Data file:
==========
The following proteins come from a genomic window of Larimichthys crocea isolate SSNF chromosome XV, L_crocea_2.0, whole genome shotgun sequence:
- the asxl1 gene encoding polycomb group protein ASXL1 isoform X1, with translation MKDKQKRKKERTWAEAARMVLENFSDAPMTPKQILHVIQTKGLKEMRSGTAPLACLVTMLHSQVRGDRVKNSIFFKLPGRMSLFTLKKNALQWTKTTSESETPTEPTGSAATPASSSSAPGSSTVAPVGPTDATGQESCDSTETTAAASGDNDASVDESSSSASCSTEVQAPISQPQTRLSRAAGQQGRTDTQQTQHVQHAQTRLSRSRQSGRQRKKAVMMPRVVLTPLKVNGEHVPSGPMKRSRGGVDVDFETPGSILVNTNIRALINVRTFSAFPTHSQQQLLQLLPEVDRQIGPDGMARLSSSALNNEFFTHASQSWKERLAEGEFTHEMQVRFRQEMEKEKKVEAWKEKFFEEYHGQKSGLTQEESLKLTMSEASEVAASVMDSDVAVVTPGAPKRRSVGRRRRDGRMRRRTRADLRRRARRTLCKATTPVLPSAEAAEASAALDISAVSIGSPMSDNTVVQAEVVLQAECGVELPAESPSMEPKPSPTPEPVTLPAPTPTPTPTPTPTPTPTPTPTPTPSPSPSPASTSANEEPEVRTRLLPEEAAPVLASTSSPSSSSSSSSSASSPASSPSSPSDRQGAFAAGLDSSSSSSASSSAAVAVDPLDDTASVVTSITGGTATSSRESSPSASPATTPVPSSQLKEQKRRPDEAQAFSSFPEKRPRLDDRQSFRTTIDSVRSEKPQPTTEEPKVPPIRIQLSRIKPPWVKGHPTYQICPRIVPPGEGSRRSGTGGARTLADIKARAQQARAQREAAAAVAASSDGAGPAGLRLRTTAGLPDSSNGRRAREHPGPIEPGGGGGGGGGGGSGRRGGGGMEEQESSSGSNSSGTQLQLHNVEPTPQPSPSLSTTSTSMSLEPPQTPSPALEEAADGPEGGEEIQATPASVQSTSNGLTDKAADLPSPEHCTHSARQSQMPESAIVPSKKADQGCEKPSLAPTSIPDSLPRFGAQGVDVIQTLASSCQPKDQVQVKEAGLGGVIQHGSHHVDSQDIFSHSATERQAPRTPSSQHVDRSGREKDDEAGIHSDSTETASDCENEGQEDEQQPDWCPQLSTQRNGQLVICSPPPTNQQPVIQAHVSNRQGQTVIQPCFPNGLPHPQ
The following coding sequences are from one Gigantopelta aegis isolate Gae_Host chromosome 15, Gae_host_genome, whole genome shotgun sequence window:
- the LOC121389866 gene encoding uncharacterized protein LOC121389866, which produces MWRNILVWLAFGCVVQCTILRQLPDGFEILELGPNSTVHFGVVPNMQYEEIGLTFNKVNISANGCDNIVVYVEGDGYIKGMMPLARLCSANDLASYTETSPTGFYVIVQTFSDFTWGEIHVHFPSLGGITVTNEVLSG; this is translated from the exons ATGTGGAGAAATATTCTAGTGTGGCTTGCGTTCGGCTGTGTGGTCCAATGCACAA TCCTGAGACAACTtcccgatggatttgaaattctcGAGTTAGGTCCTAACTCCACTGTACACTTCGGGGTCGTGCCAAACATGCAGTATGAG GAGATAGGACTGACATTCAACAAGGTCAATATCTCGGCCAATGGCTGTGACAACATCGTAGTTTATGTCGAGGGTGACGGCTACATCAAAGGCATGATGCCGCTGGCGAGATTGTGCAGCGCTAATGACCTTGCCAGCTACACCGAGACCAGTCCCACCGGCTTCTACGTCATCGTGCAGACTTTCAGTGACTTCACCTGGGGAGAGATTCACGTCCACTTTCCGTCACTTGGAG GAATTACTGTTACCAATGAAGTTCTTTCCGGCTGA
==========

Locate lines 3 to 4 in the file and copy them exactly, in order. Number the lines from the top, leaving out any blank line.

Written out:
The following coding sequences are from one Gigantopelta aegis isolate Gae_Host chromosome 15, Gae_host_genome, whole genome shotgun sequence window:
- the LOC121389866 gene encoding uncharacterized protein LOC121389866, which produces MWRNILVWLAFGCVVQCTILRQLPDGFEILELGPNSTVHFGVVPNMQYEEIGLTFNKVNISANGCDNIVVYVEGDGYIKGMMPLARLCSANDLASYTETSPTGFYVIVQTFSDFTWGEIHVHFPSLGGITVTNEVLSG; this is translated from the exons ATGTGGAGAAATATTCTAGTGTGGCTTGCGTTCGGCTGTGTGGTCCAATGCACAA TCCTGAGACAACTtcccgatggatttgaaattctcGAGTTAGGTCCTAACTCCACTGTACACTTCGGGGTCGTGCCAAACATGCAGTATGAG GAGATAGGACTGACATTCAACAAGGTCAATATCTCGGCCAATGGCTGTGACAACATCGTAGTTTATGTCGAGGGTGACGGCTACATCAAAGGCATGATGCCGCTGGCGAGATTGTGCAGCGCTAATGACCTTGCCAGCTACACCGAGACCAGTCCCACCGGCTTCTACGTCATCGTGCAGACTTTCAGTGACTTCACCTGGGGAGAGATTCACGTCCACTTTCCGTCACTTGGAG GAATTACTGTTACCAATGAAGTTCTTTCCGGCTGA